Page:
When the State Department approved the construction of the Keystone XL pipeline in 2008, it launched a roller-coaster ride of debate in Washington. Five years later, energy lobbyists, environmentalists, and Congress remain firmly strapped in.
To commemorate the anniversary of its authorization, House Republicans sent out a press release detailing the history of the pipeline, complete with 16 reactionary GIFs to illustrate each important moment. The release, presumably an effort to engage young voters, is a millennial feast for the eyes.
The House Energy and Commerce Committee starts by allowing Jim Carrey to show how the public ought to have felt five years ago:
And in October 2010, when then-Secretary of State Hillary Rodham Clinton said her department was “inclined” to approve the pipeline, this time with Jimmy Fallon:
When in 2012 President Obama rejected TransCanada’s application for a presidential permit to build the pipeline:
When in March, the Senate passed a budget amendment calling for approval of Keystone XL construction:
There’s more. Oh, so much more. But to sum up, here’s how the committee feels today:
This isn’t the first time Republicans have tried to woo millennials well-versed in GIF-speak. In July, the conservative think tank Heritage Foundation published a 23-GIF listicle on BuzzFeed explaining how Obamacare will negatively affect younger people. A GIF featuring an excited Jimmy Fallon appears in both of these lists, so perhaps the GOP should start digging deeper on Tumblr for its next one.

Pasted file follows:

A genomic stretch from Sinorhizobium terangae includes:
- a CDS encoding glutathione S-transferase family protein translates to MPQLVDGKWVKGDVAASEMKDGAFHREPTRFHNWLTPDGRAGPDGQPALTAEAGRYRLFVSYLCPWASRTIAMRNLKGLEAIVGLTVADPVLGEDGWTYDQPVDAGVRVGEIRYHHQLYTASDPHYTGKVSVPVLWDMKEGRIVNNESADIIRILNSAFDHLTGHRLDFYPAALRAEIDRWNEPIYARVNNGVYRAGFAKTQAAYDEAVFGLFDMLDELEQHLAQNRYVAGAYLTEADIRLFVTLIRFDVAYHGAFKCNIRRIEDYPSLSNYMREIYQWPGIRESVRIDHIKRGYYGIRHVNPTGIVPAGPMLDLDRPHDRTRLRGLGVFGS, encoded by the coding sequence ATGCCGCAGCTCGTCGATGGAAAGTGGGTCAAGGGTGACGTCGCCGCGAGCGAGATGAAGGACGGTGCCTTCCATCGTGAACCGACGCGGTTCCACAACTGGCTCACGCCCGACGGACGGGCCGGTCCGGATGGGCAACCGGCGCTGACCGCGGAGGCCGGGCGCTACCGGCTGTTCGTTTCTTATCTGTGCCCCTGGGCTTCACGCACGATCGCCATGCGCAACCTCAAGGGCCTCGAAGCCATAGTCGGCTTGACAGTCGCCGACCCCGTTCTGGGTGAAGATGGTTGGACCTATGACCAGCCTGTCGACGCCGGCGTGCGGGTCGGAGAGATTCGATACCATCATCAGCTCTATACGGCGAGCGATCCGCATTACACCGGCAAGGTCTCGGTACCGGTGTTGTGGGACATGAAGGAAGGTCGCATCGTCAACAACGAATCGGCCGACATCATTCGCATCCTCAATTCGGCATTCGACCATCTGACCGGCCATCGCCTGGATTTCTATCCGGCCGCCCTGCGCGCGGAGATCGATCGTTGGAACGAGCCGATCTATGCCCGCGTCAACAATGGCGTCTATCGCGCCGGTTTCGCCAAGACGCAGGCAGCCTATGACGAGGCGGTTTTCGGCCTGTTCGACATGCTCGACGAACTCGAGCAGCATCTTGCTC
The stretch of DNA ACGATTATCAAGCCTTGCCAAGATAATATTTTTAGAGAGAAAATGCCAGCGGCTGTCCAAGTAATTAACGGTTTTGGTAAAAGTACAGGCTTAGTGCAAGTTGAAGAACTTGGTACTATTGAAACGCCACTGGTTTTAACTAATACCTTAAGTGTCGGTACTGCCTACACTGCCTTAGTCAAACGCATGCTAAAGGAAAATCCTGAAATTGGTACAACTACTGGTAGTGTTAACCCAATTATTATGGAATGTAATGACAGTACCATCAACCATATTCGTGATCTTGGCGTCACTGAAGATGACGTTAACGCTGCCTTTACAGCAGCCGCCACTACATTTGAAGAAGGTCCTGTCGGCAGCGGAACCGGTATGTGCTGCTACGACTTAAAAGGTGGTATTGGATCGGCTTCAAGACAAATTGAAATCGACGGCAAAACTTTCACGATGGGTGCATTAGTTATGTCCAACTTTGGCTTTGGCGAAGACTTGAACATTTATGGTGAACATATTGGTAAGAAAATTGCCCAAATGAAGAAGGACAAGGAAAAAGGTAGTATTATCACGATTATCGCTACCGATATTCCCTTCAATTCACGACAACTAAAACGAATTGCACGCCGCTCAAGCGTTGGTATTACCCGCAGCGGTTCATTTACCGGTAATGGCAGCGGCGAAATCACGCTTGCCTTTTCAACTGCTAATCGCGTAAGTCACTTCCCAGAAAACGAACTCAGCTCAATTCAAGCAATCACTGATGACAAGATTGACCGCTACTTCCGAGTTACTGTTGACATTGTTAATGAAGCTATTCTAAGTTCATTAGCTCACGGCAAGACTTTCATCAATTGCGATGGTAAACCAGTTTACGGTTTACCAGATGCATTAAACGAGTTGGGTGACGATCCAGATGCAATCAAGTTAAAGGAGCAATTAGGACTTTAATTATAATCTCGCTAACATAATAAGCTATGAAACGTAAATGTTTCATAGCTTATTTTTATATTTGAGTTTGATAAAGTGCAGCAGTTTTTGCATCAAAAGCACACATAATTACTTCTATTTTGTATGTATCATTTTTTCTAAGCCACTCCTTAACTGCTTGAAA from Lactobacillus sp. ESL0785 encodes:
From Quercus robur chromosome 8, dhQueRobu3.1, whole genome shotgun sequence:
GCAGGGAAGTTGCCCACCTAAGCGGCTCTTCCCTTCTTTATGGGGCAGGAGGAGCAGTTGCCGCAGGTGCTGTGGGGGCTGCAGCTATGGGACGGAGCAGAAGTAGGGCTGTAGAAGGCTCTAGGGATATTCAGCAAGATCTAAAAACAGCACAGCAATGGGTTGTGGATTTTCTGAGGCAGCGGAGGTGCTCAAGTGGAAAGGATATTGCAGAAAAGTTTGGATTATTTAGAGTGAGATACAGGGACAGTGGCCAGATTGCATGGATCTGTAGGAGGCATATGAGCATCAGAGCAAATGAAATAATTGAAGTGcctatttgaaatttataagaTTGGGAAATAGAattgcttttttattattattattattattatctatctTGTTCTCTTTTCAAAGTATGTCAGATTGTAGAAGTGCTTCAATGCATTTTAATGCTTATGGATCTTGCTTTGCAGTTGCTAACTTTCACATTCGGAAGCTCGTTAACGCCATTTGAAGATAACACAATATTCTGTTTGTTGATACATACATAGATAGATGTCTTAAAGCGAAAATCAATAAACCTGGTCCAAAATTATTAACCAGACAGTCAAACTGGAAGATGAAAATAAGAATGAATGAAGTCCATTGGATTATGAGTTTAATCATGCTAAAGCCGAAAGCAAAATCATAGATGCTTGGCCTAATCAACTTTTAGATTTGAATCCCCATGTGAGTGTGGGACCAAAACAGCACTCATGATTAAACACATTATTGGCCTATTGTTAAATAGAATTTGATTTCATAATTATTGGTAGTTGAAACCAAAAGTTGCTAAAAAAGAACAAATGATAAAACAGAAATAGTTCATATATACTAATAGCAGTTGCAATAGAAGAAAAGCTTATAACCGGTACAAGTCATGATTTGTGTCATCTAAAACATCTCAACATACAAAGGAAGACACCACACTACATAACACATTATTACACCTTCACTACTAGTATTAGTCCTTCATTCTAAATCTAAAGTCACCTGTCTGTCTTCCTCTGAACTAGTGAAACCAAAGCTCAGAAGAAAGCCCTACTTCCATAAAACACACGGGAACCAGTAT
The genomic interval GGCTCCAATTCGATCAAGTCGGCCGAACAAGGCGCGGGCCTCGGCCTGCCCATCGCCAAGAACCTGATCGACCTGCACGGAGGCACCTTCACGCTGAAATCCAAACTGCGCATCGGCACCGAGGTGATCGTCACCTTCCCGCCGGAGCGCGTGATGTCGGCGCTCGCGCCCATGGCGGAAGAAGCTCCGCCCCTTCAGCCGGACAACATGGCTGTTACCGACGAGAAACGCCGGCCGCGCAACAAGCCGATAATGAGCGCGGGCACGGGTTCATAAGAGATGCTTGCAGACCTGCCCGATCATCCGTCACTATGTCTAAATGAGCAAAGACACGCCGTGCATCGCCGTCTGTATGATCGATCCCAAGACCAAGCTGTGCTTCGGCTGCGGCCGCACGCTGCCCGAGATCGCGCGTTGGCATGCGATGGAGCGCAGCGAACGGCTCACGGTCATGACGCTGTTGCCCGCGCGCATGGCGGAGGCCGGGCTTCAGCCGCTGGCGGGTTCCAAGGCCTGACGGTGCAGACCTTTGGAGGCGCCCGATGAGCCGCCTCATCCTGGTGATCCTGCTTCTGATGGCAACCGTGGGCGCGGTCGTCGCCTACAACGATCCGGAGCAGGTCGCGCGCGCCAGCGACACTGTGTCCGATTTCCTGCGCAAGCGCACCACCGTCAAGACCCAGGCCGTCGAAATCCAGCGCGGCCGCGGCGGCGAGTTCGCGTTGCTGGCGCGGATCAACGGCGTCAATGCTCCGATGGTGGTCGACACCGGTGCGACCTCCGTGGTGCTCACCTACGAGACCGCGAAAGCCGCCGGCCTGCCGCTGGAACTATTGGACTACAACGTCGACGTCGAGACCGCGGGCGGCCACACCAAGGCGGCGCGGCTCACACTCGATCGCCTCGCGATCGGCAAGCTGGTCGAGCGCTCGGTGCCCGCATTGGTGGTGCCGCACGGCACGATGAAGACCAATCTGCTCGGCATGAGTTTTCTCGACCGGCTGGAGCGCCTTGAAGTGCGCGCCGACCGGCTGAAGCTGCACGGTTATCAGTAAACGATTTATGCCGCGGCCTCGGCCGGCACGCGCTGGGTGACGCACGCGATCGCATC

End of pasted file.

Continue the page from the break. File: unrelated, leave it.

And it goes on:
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The House has completed it's business for 2016 by passing a spending bill which will keep the government funded through April 28. The final vote tally was 326-96. The bill's standing in the Senate is a bit tenuous at the moment, as a trio of Democratic Senators have pledged to block the bill unless coal miners get a permanent extension on retirement and health benefits. The government runs out of money on Friday night.
The Senate passed the National Defense Authorization Act today, sending the $618 billion measure to President Obama. The president vetoed the defense authorization bill a year ago, but both houses could override his disapproval this time around.
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